Christian campaigner records famous 'thank God' line for Band Aid single -15/11/04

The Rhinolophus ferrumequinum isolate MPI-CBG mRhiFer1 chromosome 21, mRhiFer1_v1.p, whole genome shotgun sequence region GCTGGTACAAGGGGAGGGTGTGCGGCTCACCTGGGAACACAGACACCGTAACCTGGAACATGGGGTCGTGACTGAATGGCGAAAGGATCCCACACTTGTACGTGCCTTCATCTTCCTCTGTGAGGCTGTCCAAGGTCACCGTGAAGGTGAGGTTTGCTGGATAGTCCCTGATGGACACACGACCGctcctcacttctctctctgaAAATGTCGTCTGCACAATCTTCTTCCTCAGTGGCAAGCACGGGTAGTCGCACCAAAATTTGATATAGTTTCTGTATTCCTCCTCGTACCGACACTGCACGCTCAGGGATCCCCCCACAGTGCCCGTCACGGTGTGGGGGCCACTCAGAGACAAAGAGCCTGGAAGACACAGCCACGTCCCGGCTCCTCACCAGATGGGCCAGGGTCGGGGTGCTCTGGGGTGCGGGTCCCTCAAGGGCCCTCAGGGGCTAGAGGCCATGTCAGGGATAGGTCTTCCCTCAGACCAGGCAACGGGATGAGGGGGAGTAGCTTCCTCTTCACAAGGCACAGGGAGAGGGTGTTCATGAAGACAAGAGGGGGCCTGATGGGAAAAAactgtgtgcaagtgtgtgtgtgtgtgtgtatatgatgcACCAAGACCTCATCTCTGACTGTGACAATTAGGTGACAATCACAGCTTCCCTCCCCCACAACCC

U2 frontman and Christian campaigner Bono, flew in late on Sunday to add his famous line "Well, tonight thank God it's them instead of you" to the new Band Aid single, which is expected to be the Christmas number one. If the song does make the top spot, it will be Bono's second success in quick succession, as his band's new single 'Vertigo' has also just gone straight in at the top of the charts. Bob Geldof has said the recording of the new charity song was "firing the starting pistol" to raise funds and awareness for Africa. A number of artists had recorded the "Well, tonight thank God it's them instead of you" line this time, including Justin Hawkins of The Darkness, but Bono's rendition was the chosen one. Bono always remained the favourite after his recent speech to the Labour party conference in front of Tony Blair and Gordon Brown, where he pleaded the case for debt relief, HIV medicines and increased overseas aid spending on Africa. Since his part in the original Band Aid single, 20 years ago, and his memorable performance at the Live Aid concert, Bono has thrown himself into campaigning work, despite receiving death threats  for his radical stands. Last year, both Geldof and Bono met the Prime Minister  at Downing Street to discuss Africa. Bono also got behind the Jubilee 2000 campaign to cancel Third World debt, during the late 1990s. Bono and Geldof were joined by about 40 leading names of the music scene for a fresh version of 1984's 'Do They Know it's Christmas?' Will Young, Jamelia and Joss Stone were among the stars to record parts at Air Studios in north London on Sunday. Daniel Bedingfield, Busted, Katie Melua, Beverley Knight and Rachel Stevens were among those to lend their voices to a recording of the song's famous "Feed the world" chorus. But some stars have already recorded their contributions, with Sir Paul McCartney adding his bass guitar section on Friday. Robbie Williams, Dido, Thom Yorke, Dizzee Rascal and Coldplay's Chris Martin had also already recorded their parts and were not in the chorus on Sunday. Blur singer Damon Albarn served tea for the artists and crew - who have donated their time - but did not sing. The new version of the 1984 hit will raise money for famine relief in the Darfur region of Sudan. Retailers expect to sell about 500,000 copies in its first week. Woolworths and Virgin Megastores will give their proceeds to the Band Aid Trust charity, while Chancellor Gordon Brown has decided not to charge VAT. The Band Aid Trust spent more than 4m (£77.5m) on famine relief in Africa between 1985 and the release of a Live Aid DVD earlier this month. Sold on CD for £3.99 and also available as a download, the new version will be released on 29 November.